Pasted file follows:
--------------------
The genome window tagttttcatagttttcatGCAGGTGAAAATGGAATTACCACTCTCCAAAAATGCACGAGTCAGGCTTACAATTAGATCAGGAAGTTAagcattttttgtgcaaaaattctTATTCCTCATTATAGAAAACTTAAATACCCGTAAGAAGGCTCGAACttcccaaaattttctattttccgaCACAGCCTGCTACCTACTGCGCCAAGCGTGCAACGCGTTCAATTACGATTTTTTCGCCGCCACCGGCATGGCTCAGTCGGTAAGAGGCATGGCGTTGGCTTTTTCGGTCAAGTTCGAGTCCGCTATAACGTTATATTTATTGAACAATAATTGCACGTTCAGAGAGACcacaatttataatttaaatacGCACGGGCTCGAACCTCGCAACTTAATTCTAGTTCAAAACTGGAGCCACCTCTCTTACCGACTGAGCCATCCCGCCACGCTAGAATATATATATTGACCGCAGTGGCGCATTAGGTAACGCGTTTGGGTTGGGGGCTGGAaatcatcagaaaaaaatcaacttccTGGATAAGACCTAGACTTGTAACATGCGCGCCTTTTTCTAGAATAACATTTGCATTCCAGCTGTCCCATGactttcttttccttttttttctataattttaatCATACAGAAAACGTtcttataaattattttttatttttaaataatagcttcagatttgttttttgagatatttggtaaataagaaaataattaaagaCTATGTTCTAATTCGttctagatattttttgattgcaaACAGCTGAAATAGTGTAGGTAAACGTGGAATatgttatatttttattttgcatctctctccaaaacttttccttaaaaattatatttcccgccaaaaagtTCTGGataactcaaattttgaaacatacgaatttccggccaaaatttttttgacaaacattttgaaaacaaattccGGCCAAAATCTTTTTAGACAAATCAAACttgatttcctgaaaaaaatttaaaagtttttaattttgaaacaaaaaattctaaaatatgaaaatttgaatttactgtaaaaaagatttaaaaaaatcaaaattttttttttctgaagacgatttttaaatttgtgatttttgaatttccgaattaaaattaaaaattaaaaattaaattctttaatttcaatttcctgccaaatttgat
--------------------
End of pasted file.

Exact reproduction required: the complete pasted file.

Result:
The genome window tagttttcatagttttcatGCAGGTGAAAATGGAATTACCACTCTCCAAAAATGCACGAGTCAGGCTTACAATTAGATCAGGAAGTTAagcattttttgtgcaaaaattctTATTCCTCATTATAGAAAACTTAAATACCCGTAAGAAGGCTCGAACttcccaaaattttctattttccgaCACAGCCTGCTACCTACTGCGCCAAGCGTGCAACGCGTTCAATTACGATTTTTTCGCCGCCACCGGCATGGCTCAGTCGGTAAGAGGCATGGCGTTGGCTTTTTCGGTCAAGTTCGAGTCCGCTATAACGTTATATTTATTGAACAATAATTGCACGTTCAGAGAGACcacaatttataatttaaatacGCACGGGCTCGAACCTCGCAACTTAATTCTAGTTCAAAACTGGAGCCACCTCTCTTACCGACTGAGCCATCCCGCCACGCTAGAATATATATATTGACCGCAGTGGCGCATTAGGTAACGCGTTTGGGTTGGGGGCTGGAaatcatcagaaaaaaatcaacttccTGGATAAGACCTAGACTTGTAACATGCGCGCCTTTTTCTAGAATAACATTTGCATTCCAGCTGTCCCATGactttcttttccttttttttctataattttaatCATACAGAAAACGTtcttataaattattttttatttttaaataatagcttcagatttgttttttgagatatttggtaaataagaaaataattaaagaCTATGTTCTAATTCGttctagatattttttgattgcaaACAGCTGAAATAGTGTAGGTAAACGTGGAATatgttatatttttattttgcatctctctccaaaacttttccttaaaaattatatttcccgccaaaaagtTCTGGataactcaaattttgaaacatacgaatttccggccaaaatttttttgacaaacattttgaaaacaaattccGGCCAAAATCTTTTTAGACAAATCAAACttgatttcctgaaaaaaatttaaaagtttttaattttgaaacaaaaaattctaaaatatgaaaatttgaatttactgtaaaaaagatttaaaaaaatcaaaattttttttttctgaagacgatttttaaatttgtgatttttgaatttccgaattaaaattaaaaattaaaaattaaattctttaatttcaatttcctgccaaatttgat